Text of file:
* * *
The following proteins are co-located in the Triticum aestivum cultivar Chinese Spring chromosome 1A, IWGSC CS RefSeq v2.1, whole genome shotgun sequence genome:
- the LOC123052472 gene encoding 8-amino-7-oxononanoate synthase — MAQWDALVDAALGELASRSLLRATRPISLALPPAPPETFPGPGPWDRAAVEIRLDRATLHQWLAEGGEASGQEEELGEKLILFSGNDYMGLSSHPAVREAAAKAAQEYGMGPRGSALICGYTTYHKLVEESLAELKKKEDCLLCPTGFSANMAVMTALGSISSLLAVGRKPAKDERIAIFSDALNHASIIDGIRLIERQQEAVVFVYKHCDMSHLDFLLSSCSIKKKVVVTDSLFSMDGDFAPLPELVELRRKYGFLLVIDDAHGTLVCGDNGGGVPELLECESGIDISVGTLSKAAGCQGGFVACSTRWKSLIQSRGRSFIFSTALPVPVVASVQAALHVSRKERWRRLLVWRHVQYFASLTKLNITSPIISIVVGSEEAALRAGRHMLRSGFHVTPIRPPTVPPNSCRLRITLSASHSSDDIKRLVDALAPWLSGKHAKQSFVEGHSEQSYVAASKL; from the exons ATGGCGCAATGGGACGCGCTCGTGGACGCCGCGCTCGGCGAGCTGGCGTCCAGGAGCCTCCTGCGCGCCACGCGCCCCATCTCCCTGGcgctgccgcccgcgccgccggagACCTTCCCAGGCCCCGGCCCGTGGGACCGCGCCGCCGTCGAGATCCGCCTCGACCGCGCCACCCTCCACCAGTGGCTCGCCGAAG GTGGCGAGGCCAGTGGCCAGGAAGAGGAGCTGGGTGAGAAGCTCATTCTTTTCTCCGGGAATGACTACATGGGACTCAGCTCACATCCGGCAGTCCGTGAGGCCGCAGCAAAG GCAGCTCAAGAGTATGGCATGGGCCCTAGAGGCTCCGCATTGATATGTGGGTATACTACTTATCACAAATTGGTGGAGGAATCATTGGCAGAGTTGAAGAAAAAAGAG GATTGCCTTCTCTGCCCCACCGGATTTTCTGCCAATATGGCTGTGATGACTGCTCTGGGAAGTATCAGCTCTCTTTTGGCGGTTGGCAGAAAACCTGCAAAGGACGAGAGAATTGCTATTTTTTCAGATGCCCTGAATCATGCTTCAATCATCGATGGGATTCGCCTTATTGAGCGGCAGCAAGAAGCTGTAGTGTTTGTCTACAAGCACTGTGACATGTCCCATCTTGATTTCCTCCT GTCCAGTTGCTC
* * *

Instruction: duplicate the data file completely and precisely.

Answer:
The following proteins are co-located in the Triticum aestivum cultivar Chinese Spring chromosome 1A, IWGSC CS RefSeq v2.1, whole genome shotgun sequence genome:
- the LOC123052472 gene encoding 8-amino-7-oxononanoate synthase — MAQWDALVDAALGELASRSLLRATRPISLALPPAPPETFPGPGPWDRAAVEIRLDRATLHQWLAEGGEASGQEEELGEKLILFSGNDYMGLSSHPAVREAAAKAAQEYGMGPRGSALICGYTTYHKLVEESLAELKKKEDCLLCPTGFSANMAVMTALGSISSLLAVGRKPAKDERIAIFSDALNHASIIDGIRLIERQQEAVVFVYKHCDMSHLDFLLSSCSIKKKVVVTDSLFSMDGDFAPLPELVELRRKYGFLLVIDDAHGTLVCGDNGGGVPELLECESGIDISVGTLSKAAGCQGGFVACSTRWKSLIQSRGRSFIFSTALPVPVVASVQAALHVSRKERWRRLLVWRHVQYFASLTKLNITSPIISIVVGSEEAALRAGRHMLRSGFHVTPIRPPTVPPNSCRLRITLSASHSSDDIKRLVDALAPWLSGKHAKQSFVEGHSEQSYVAASKL; from the exons ATGGCGCAATGGGACGCGCTCGTGGACGCCGCGCTCGGCGAGCTGGCGTCCAGGAGCCTCCTGCGCGCCACGCGCCCCATCTCCCTGGcgctgccgcccgcgccgccggagACCTTCCCAGGCCCCGGCCCGTGGGACCGCGCCGCCGTCGAGATCCGCCTCGACCGCGCCACCCTCCACCAGTGGCTCGCCGAAG GTGGCGAGGCCAGTGGCCAGGAAGAGGAGCTGGGTGAGAAGCTCATTCTTTTCTCCGGGAATGACTACATGGGACTCAGCTCACATCCGGCAGTCCGTGAGGCCGCAGCAAAG GCAGCTCAAGAGTATGGCATGGGCCCTAGAGGCTCCGCATTGATATGTGGGTATACTACTTATCACAAATTGGTGGAGGAATCATTGGCAGAGTTGAAGAAAAAAGAG GATTGCCTTCTCTGCCCCACCGGATTTTCTGCCAATATGGCTGTGATGACTGCTCTGGGAAGTATCAGCTCTCTTTTGGCGGTTGGCAGAAAACCTGCAAAGGACGAGAGAATTGCTATTTTTTCAGATGCCCTGAATCATGCTTCAATCATCGATGGGATTCGCCTTATTGAGCGGCAGCAAGAAGCTGTAGTGTTTGTCTACAAGCACTGTGACATGTCCCATCTTGATTTCCTCCT GTCCAGTTGCTC